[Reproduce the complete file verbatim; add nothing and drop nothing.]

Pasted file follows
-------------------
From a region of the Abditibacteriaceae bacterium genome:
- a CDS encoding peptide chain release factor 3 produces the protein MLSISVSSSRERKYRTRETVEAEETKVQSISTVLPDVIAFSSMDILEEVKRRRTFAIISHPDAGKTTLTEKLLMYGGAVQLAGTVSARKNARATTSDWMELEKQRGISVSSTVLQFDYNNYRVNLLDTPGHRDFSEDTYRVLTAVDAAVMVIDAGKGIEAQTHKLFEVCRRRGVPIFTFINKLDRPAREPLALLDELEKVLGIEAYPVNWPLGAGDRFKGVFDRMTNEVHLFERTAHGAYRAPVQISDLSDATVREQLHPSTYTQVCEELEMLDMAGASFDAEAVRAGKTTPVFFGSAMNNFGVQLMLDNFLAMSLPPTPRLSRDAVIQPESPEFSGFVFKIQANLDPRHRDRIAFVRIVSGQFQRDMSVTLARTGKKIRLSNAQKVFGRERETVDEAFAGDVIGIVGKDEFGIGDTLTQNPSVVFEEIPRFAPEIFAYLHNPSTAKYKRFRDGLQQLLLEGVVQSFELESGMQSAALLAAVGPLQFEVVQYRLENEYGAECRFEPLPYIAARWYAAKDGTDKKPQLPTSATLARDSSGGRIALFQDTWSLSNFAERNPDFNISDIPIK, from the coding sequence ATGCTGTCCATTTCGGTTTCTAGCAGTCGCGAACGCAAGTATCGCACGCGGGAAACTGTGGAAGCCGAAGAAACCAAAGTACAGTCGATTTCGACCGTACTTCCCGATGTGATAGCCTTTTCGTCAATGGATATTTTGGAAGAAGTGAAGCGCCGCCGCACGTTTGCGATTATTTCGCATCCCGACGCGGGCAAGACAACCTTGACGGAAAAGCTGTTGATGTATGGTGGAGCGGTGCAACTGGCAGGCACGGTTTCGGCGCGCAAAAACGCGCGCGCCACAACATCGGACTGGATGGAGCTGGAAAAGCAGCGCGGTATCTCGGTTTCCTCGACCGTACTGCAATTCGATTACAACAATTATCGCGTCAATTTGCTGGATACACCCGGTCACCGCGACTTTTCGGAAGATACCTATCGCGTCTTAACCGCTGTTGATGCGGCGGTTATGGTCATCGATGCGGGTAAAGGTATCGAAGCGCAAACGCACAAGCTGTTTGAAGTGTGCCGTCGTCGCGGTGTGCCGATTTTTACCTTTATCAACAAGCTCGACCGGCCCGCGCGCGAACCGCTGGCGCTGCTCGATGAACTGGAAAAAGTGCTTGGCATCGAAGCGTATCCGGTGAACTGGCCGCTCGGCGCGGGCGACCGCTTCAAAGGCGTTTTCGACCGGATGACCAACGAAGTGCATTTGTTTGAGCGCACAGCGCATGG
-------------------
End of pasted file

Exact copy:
From a region of the Abditibacteriaceae bacterium genome:
- a CDS encoding peptide chain release factor 3 produces the protein MLSISVSSSRERKYRTRETVEAEETKVQSISTVLPDVIAFSSMDILEEVKRRRTFAIISHPDAGKTTLTEKLLMYGGAVQLAGTVSARKNARATTSDWMELEKQRGISVSSTVLQFDYNNYRVNLLDTPGHRDFSEDTYRVLTAVDAAVMVIDAGKGIEAQTHKLFEVCRRRGVPIFTFINKLDRPAREPLALLDELEKVLGIEAYPVNWPLGAGDRFKGVFDRMTNEVHLFERTAHGAYRAPVQISDLSDATVREQLHPSTYTQVCEELEMLDMAGASFDAEAVRAGKTTPVFFGSAMNNFGVQLMLDNFLAMSLPPTPRLSRDAVIQPESPEFSGFVFKIQANLDPRHRDRIAFVRIVSGQFQRDMSVTLARTGKKIRLSNAQKVFGRERETVDEAFAGDVIGIVGKDEFGIGDTLTQNPSVVFEEIPRFAPEIFAYLHNPSTAKYKRFRDGLQQLLLEGVVQSFELESGMQSAALLAAVGPLQFEVVQYRLENEYGAECRFEPLPYIAARWYAAKDGTDKKPQLPTSATLARDSSGGRIALFQDTWSLSNFAERNPDFNISDIPIK, from the coding sequence ATGCTGTCCATTTCGGTTTCTAGCAGTCGCGAACGCAAGTATCGCACGCGGGAAACTGTGGAAGCCGAAGAAACCAAAGTACAGTCGATTTCGACCGTACTTCCCGATGTGATAGCCTTTTCGTCAATGGATATTTTGGAAGAAGTGAAGCGCCGCCGCACGTTTGCGATTATTTCGCATCCCGACGCGGGCAAGACAACCTTGACGGAAAAGCTGTTGATGTATGGTGGAGCGGTGCAACTGGCAGGCACGGTTTCGGCGCGCAAAAACGCGCGCGCCACAACATCGGACTGGATGGAGCTGGAAAAGCAGCGCGGTATCTCGGTTTCCTCGACCGTACTGCAATTCGATTACAACAATTATCGCGTCAATTTGCTGGATACACCCGGTCACCGCGACTTTTCGGAAGATACCTATCGCGTCTTAACCGCTGTTGATGCGGCGGTTATGGTCATCGATGCGGGTAAAGGTATCGAAGCGCAAACGCACAAGCTGTTTGAAGTGTGCCGTCGTCGCGGTGTGCCGATTTTTACCTTTATCAACAAGCTCGACCGGCCCGCGCGCGAACCGCTGGCGCTGCTCGATGAACTGGAAAAAGTGCTTGGCATCGAAGCGTATCCGGTGAACTGGCCGCTCGGCGCGGGCGACCGCTTCAAAGGCGTTTTCGACCGGATGACCAACGAAGTGCATTTGTTTGAGCGCACAGCGCATGG